Tales from the Rust Belt

Tales from the Rust Belt

A legendary bluesman. A female boxer. To Carlo Rotella, they symbolize urban change

By Stephen Gawlik
Staff Writer

Although never a commercial success, Chicago bluesman Buddy Guy was acclaimed by fans and musical peers around the world, says Asst. Prof. Carlo Rotella (English). But when Guy moved his legendary South Side club into new downtown digs some years ago, he changed more than his address.

Asst. Prof. Carlo Rotella (English), author of Good With Their Hands (Photo By Lee Pellegrini)
Guy left the storied South Side, regarded by many as the birthplace of the blues, and moved to where the tourists and the dollars were plentiful, Rotella explains. Unlike the die-hard blues aficionados at the old club who were dedicated to the music, the new audience came to hear Guy simply as part of their Chicago experience, and he altered his playing style to suit their tastes.

The relocation of Guy's club, Rotella says, symbolizes an on-going, inevitable process of change that is emblematic of some American cities.

"By following the money," says Rotella, "and then looking at how Guy's style changed - less singing, more guitar - you can tell a whole story about the blues business and Chicago."

Stories about cities, particularly America's postindustrial manufacturing centers like Chicago, are the subject of Rotella's latest book, Good with Their Hands: Boxers, Bluesmen, and Other Characters from the Rust Belt.

Throughout this collection, Rotella explores how cities, institutions, people and their occupations change one other. In addition to Buddy Guy and the Chicago blues scene, Rotella tells of a female boxer in Erie, Pa., police work and crime stories in New York City, and attempts at urban renewal in Brockton.

"These are things I'd been interested in, and it seemed that they all had their roots in the same history, in the same process," said Rotella. "Cities used to be organized around their factories and the culture of cities were influenced by that. When the factories began to close, urban cultures changed as well."

Rotella will offer excerpts from Good with Their Hands as part of a new Boston College speakers series, "Writers Among Us: Boston College Readings" [see separate story].

A native of Chicago's South Side, Rotella says his research for the book has been going on since he starting listening to the blues as a 13-year-old.
"Anyone can find their way to this stuff, but these are things that had been around me. They soaked in," he said.

Rotella says Good with Their Hands represents something of an experimental style of writing for him.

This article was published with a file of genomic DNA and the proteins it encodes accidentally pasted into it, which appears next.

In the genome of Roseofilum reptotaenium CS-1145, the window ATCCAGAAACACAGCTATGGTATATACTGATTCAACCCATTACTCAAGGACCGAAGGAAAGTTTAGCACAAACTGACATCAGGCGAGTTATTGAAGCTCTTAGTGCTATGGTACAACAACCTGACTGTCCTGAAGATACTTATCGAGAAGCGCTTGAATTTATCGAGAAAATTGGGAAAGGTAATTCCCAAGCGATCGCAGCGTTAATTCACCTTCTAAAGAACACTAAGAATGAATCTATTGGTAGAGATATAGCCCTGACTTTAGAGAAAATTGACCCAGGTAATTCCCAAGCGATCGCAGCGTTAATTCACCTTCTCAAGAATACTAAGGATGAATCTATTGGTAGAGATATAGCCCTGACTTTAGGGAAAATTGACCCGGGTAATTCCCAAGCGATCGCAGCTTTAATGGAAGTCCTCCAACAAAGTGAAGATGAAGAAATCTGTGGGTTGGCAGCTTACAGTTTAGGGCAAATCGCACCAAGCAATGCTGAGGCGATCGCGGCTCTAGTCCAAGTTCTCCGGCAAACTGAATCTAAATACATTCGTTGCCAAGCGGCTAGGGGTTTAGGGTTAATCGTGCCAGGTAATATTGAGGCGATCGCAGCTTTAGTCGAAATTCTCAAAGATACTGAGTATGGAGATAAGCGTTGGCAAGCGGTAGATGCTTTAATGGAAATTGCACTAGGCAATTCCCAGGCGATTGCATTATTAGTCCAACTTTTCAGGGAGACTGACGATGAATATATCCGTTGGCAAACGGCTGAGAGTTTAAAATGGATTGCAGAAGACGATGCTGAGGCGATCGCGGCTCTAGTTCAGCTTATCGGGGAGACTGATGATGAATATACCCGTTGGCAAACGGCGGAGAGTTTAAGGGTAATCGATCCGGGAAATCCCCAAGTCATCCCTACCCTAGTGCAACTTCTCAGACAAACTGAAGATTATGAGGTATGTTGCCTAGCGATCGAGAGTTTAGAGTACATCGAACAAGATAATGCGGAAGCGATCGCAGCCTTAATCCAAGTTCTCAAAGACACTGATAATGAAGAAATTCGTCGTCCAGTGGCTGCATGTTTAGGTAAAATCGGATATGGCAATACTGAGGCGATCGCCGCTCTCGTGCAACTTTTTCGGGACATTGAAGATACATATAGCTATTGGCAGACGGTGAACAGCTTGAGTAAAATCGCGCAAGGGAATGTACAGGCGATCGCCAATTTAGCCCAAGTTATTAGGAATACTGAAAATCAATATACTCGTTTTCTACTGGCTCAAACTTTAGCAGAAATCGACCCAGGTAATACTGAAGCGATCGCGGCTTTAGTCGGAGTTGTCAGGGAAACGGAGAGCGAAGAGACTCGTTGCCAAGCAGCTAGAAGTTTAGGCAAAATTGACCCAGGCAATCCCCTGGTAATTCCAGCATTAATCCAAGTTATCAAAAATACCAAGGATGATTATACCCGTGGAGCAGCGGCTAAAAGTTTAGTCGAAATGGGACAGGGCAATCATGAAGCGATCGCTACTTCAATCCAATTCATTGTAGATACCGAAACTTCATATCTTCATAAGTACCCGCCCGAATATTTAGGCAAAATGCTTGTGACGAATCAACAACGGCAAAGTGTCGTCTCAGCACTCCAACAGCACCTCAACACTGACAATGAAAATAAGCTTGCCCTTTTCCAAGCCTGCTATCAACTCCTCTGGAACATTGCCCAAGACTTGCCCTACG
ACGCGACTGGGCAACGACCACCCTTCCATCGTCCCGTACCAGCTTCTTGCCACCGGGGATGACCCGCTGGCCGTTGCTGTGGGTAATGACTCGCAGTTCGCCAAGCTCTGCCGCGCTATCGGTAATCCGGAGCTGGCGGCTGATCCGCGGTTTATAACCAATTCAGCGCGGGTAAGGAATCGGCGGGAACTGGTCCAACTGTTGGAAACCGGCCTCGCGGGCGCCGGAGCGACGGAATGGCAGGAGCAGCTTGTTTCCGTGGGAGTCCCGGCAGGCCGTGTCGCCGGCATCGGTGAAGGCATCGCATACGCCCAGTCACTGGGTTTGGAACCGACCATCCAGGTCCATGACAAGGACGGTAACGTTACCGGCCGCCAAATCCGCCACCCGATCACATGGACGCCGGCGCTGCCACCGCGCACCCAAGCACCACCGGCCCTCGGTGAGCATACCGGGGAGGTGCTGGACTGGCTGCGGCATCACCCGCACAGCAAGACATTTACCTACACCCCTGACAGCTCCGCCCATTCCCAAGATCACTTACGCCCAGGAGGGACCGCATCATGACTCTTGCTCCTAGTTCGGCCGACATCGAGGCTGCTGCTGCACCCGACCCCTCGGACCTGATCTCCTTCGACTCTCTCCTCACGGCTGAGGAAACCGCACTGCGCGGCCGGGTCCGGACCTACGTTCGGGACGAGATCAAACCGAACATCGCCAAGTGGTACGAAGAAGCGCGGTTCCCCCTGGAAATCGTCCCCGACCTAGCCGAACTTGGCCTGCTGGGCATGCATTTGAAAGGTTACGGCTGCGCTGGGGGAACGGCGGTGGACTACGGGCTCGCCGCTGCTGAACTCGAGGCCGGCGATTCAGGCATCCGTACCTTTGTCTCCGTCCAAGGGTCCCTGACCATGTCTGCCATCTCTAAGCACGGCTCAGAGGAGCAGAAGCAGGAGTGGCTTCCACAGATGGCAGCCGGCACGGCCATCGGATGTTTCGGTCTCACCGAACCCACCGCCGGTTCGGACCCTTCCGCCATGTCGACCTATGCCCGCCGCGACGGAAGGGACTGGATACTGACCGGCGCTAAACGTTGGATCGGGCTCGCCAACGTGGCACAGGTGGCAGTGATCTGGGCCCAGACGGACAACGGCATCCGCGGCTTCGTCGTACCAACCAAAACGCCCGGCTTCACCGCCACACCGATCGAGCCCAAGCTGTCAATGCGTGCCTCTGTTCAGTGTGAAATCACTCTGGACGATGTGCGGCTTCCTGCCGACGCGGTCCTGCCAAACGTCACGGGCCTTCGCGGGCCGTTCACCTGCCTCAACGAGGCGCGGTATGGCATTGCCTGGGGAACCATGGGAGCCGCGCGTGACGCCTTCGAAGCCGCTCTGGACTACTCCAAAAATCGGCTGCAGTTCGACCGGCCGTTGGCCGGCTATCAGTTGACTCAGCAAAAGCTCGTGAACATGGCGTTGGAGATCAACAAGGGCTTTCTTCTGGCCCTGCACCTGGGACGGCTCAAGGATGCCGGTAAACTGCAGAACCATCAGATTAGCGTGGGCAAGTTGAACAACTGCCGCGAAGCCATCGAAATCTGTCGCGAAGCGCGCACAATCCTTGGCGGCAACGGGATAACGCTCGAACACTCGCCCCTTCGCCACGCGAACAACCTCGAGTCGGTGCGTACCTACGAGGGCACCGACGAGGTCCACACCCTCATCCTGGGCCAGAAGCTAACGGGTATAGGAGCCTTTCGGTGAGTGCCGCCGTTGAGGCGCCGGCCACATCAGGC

"I was writing for magazines and doing scholarly work and was trying to find a style that combined the two," he said. "I wanted to see if I could tell these stories, that draw on the forcefulness and excitement of non-fiction writing, without skimping on the argument."

Rotella said he was also motivated by a need to write about characters who could tell the reader "something about how culture gets made."

"All the people I write about in this book have the same problems: how to draw on tradition while still being innovative," he said.

Rotella says that the big manufacturing cities like Chicago, Gary, Ind., and Bethlehem, Pa., were once organized around manual labor performed in factories.

"Factory workers were once called hands, but working with hands is not at the center of American life anymore," said Rotella.

As cities undergo transitions, said Rotella, physical and social layers begin to form which mark the movement of people, the development of ideas and the passage of time. These layers shape cities' architecture, landscape and culture.

"Black southerners who migrated to Chicago in the 1950s cared about Chicago blues in a different way than the tourists who come to seek the roots of rock now," said Rotella. "Both groups are invested in the blues in different ways. So what you get are these layers of meaning.

"Those layers represent an incredible amount of human experience and sweat and ideas and money. They are a kind of biography of the city," said Rotella. "You can see it in the way a landscape is laid out, in how a guitar solo is played, in a well-thrown punch."

In perhaps the starkest example of the shifting tides of urban post-industrial America, Rotella tells the story of boxer Liz McGonigal, a middle-class graduate student in psychology who boxes other middle-class women. McGonigal takes part in an activity that was once strictly male and largely working class, but finds support and sponsorship from the workers on the local General Electric assembly line.

"All kinds of people saw in her a kind of revival of their grandfathers," said Rotella. "A lot of people invested in her their idea of what it means to be from Erie. I found that fascinating."

If industrial work has not been completely overtaken by the information-based economy, Rotella says that it is no longer as prominent in American urban life. Rotella points to the red-brick factory buildings in Watertown, which today house offices containing cubicles, as an example of how two periods overlap.

"There's still plenty of manufacturing, but it's not what it used to be. It's not at the center of city life any more," said Rotella. "You will always be able to find it, you just have to peel back the layers."


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